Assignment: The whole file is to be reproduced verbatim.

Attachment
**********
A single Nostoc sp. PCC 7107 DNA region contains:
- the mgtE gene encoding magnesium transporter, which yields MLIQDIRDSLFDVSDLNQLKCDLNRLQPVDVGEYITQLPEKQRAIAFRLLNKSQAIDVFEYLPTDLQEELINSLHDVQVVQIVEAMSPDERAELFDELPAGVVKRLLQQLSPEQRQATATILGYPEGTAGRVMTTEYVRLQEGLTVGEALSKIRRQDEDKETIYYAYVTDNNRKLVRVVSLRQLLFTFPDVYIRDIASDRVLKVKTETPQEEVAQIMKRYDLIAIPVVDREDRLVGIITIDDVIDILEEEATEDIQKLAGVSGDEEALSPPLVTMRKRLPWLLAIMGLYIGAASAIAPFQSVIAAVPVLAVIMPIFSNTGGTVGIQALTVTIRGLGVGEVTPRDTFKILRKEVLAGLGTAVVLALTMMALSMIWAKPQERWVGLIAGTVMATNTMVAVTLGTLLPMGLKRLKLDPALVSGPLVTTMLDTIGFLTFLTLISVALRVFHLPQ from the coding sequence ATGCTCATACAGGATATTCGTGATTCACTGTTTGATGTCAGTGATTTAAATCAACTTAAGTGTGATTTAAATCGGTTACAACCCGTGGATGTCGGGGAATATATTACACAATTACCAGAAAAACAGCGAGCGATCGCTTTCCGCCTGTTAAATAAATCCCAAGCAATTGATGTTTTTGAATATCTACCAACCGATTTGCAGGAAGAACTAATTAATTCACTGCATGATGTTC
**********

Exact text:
A single Nostoc sp. PCC 7107 DNA region contains:
- the mgtE gene encoding magnesium transporter, which yields MLIQDIRDSLFDVSDLNQLKCDLNRLQPVDVGEYITQLPEKQRAIAFRLLNKSQAIDVFEYLPTDLQEELINSLHDVQVVQIVEAMSPDERAELFDELPAGVVKRLLQQLSPEQRQATATILGYPEGTAGRVMTTEYVRLQEGLTVGEALSKIRRQDEDKETIYYAYVTDNNRKLVRVVSLRQLLFTFPDVYIRDIASDRVLKVKTETPQEEVAQIMKRYDLIAIPVVDREDRLVGIITIDDVIDILEEEATEDIQKLAGVSGDEEALSPPLVTMRKRLPWLLAIMGLYIGAASAIAPFQSVIAAVPVLAVIMPIFSNTGGTVGIQALTVTIRGLGVGEVTPRDTFKILRKEVLAGLGTAVVLALTMMALSMIWAKPQERWVGLIAGTVMATNTMVAVTLGTLLPMGLKRLKLDPALVSGPLVTTMLDTIGFLTFLTLISVALRVFHLPQ from the coding sequence ATGCTCATACAGGATATTCGTGATTCACTGTTTGATGTCAGTGATTTAAATCAACTTAAGTGTGATTTAAATCGGTTACAACCCGTGGATGTCGGGGAATATATTACACAATTACCAGAAAAACAGCGAGCGATCGCTTTCCGCCTGTTAAATAAATCCCAAGCAATTGATGTTTTTGAATATCTACCAACCGATTTGCAGGAAGAACTAATTAATTCACTGCATGATGTTC